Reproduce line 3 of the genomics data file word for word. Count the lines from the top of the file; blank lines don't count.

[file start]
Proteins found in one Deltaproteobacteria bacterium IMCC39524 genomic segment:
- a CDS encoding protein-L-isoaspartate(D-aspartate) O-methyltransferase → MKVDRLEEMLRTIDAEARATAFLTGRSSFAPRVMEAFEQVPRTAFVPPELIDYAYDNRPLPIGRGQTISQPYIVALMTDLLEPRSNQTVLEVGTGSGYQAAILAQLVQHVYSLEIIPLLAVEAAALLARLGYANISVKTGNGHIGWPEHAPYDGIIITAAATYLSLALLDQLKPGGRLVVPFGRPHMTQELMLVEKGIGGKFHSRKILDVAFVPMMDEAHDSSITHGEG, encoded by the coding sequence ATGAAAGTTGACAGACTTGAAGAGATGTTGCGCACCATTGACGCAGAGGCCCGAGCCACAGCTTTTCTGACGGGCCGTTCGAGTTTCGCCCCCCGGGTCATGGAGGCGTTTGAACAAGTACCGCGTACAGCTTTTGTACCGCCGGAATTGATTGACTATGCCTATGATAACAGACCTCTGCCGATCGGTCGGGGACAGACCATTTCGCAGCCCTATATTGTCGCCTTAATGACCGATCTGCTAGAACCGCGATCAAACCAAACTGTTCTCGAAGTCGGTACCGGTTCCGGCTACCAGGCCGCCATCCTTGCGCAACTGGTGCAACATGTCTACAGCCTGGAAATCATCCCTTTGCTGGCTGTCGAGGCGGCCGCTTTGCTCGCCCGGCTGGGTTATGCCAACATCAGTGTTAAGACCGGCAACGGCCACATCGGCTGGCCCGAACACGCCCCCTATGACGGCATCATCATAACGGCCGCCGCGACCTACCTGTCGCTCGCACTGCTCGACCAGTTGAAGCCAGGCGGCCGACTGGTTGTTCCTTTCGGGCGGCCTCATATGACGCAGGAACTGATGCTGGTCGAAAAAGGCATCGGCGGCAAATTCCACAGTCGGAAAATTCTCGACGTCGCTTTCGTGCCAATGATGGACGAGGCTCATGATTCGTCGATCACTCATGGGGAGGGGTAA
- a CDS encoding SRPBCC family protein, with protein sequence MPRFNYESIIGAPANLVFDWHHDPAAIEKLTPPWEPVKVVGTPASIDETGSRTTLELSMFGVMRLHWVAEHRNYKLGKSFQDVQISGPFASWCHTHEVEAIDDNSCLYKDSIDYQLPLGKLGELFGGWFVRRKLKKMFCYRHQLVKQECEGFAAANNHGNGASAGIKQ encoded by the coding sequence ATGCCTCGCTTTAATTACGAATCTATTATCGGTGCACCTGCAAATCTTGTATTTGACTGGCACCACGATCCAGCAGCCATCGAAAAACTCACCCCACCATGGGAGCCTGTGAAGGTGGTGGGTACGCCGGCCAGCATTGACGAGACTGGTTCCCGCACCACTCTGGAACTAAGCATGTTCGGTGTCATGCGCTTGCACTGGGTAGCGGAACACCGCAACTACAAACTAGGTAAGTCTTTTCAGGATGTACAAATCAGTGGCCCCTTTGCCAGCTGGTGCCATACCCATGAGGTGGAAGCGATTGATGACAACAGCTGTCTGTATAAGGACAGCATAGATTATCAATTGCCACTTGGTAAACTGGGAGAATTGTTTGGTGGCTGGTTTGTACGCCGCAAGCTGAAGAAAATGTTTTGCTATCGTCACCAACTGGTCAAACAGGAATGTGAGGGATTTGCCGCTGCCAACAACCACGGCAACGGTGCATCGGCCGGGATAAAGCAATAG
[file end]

- a CDS encoding SRPBCC family protein, with protein sequence MPRFNYESIIGAPANLVFDWHHDPAAIEKLTPPWEPVKVVGTPASIDETGSRTTLELSMFGVMRLHWVAEHRNYKLGKSFQDVQISGPFASWCHTHEVEAIDDNSCLYKDSIDYQLPLGKLGELFGGWFVRRKLKKMFCYRHQLVKQECEGFAAANNHGNGASAGIKQ encoded by the coding sequence ATGCCTCGCTTTAATTACGAATCTATTATCGGTGCACCTGCAAATCTTGTATTTGACTGGCACCACGATCCAGCAGCCATCGAAAAACTCACCCCACCATGGGAGCCTGTGAAGGTGGTGGGTACGCCGGCCAGCATTGACGAGACTGGTTCCCGCACCACTCTGGAACTAAGCATGTTCGGTGTCATGCGCTTGCACTGGGTAGCGGAACACCGCAACTACAAACTAGGTAAGTCTTTTCAGGATGTACAAATCAGTGGCCCCTTTGCCAGCTGGTGCCATACCCATGAGGTGGAAGCGATTGATGACAACAGCTGTCTGTATAAGGACAGCATAGATTATCAATTGCCACTTGGTAAACTGGGAGAATTGTTTGGTGGCTGGTTTGTACGCCGCAAGCTGAAGAAAATGTTTTGCTATCGTCACCAACTGGTCAAACAGGAATGTGAGGGATTTGCCGCTGCCAACAACCACGGCAACGGTGCATCGGCCGGGATAAAGCAATAG